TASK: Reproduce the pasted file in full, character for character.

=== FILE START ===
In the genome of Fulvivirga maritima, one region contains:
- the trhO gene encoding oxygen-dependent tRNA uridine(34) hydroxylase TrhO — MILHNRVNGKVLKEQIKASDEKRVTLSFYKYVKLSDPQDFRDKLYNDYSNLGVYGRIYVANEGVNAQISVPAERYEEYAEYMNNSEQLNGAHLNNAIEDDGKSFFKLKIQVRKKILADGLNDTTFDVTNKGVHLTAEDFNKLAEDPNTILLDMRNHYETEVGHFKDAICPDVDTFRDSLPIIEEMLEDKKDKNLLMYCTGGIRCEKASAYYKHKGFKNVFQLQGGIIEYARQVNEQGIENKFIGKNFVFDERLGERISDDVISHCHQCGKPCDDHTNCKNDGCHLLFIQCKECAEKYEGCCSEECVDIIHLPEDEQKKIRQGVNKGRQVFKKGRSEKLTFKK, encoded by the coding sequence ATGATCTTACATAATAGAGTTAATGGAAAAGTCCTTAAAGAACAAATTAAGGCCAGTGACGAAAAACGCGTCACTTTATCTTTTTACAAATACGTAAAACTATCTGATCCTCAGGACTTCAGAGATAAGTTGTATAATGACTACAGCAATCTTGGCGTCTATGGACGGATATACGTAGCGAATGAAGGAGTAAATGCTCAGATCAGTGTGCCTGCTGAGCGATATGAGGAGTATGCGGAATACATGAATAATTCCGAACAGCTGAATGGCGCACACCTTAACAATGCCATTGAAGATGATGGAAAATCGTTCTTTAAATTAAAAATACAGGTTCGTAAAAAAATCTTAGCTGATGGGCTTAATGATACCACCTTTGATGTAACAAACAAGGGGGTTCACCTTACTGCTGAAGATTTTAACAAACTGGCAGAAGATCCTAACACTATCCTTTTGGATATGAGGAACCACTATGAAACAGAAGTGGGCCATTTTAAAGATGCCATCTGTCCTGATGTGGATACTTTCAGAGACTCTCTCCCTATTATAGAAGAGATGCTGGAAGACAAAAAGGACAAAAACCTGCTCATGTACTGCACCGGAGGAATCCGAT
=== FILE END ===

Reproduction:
In the genome of Fulvivirga maritima, one region contains:
- the trhO gene encoding oxygen-dependent tRNA uridine(34) hydroxylase TrhO — MILHNRVNGKVLKEQIKASDEKRVTLSFYKYVKLSDPQDFRDKLYNDYSNLGVYGRIYVANEGVNAQISVPAERYEEYAEYMNNSEQLNGAHLNNAIEDDGKSFFKLKIQVRKKILADGLNDTTFDVTNKGVHLTAEDFNKLAEDPNTILLDMRNHYETEVGHFKDAICPDVDTFRDSLPIIEEMLEDKKDKNLLMYCTGGIRCEKASAYYKHKGFKNVFQLQGGIIEYARQVNEQGIENKFIGKNFVFDERLGERISDDVISHCHQCGKPCDDHTNCKNDGCHLLFIQCKECAEKYEGCCSEECVDIIHLPEDEQKKIRQGVNKGRQVFKKGRSEKLTFKK, encoded by the coding sequence ATGATCTTACATAATAGAGTTAATGGAAAAGTCCTTAAAGAACAAATTAAGGCCAGTGACGAAAAACGCGTCACTTTATCTTTTTACAAATACGTAAAACTATCTGATCCTCAGGACTTCAGAGATAAGTTGTATAATGACTACAGCAATCTTGGCGTCTATGGACGGATATACGTAGCGAATGAAGGAGTAAATGCTCAGATCAGTGTGCCTGCTGAGCGATATGAGGAGTATGCGGAATACATGAATAATTCCGAACAGCTGAATGGCGCACACCTTAACAATGCCATTGAAGATGATGGAAAATCGTTCTTTAAATTAAAAATACAGGTTCGTAAAAAAATCTTAGCTGATGGGCTTAATGATACCACCTTTGATGTAACAAACAAGGGGGTTCACCTTACTGCTGAAGATTTTAACAAACTGGCAGAAGATCCTAACACTATCCTTTTGGATATGAGGAACCACTATGAAACAGAAGTGGGCCATTTTAAAGATGCCATCTGTCCTGATGTGGATACTTTCAGAGACTCTCTCCCTATTATAGAAGAGATGCTGGAAGACAAAAAGGACAAAAACCTGCTCATGTACTGCACCGGAGGAATCCGAT